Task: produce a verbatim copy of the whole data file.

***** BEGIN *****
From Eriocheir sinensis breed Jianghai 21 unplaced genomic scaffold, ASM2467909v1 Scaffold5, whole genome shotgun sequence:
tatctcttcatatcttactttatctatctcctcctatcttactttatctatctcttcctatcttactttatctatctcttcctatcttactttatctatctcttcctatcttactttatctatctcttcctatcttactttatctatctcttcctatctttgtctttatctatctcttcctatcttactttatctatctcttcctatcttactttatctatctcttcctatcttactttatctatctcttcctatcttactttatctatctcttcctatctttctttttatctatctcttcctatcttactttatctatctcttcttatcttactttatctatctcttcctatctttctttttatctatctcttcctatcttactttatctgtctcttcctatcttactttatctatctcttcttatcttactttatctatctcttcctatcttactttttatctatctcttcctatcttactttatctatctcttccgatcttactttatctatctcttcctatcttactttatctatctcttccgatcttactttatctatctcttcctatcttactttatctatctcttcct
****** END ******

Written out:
From Eriocheir sinensis breed Jianghai 21 unplaced genomic scaffold, ASM2467909v1 Scaffold5, whole genome shotgun sequence:
tatctcttcatatcttactttatctatctcctcctatcttactttatctatctcttcctatcttactttatctatctcttcctatcttactttatctatctcttcctatcttactttatctatctcttcctatcttactttatctatctcttcctatctttgtctttatctatctcttcctatcttactttatctatctcttcctatcttactttatctatctcttcctatcttactttatctatctcttcctatcttactttatctatctcttcctatctttctttttatctatctcttcctatcttactttatctatctcttcttatcttactttatctatctcttcctatctttctttttatctatctcttcctatcttactttatctgtctcttcctatcttactttatctatctcttcttatcttactttatctatctcttcctatcttactttttatctatctcttcctatcttactttatctatctcttccgatcttactttatctatctcttcctatcttactttatctatctcttccgatcttactttatctatctcttcctatcttactttatctatctcttcct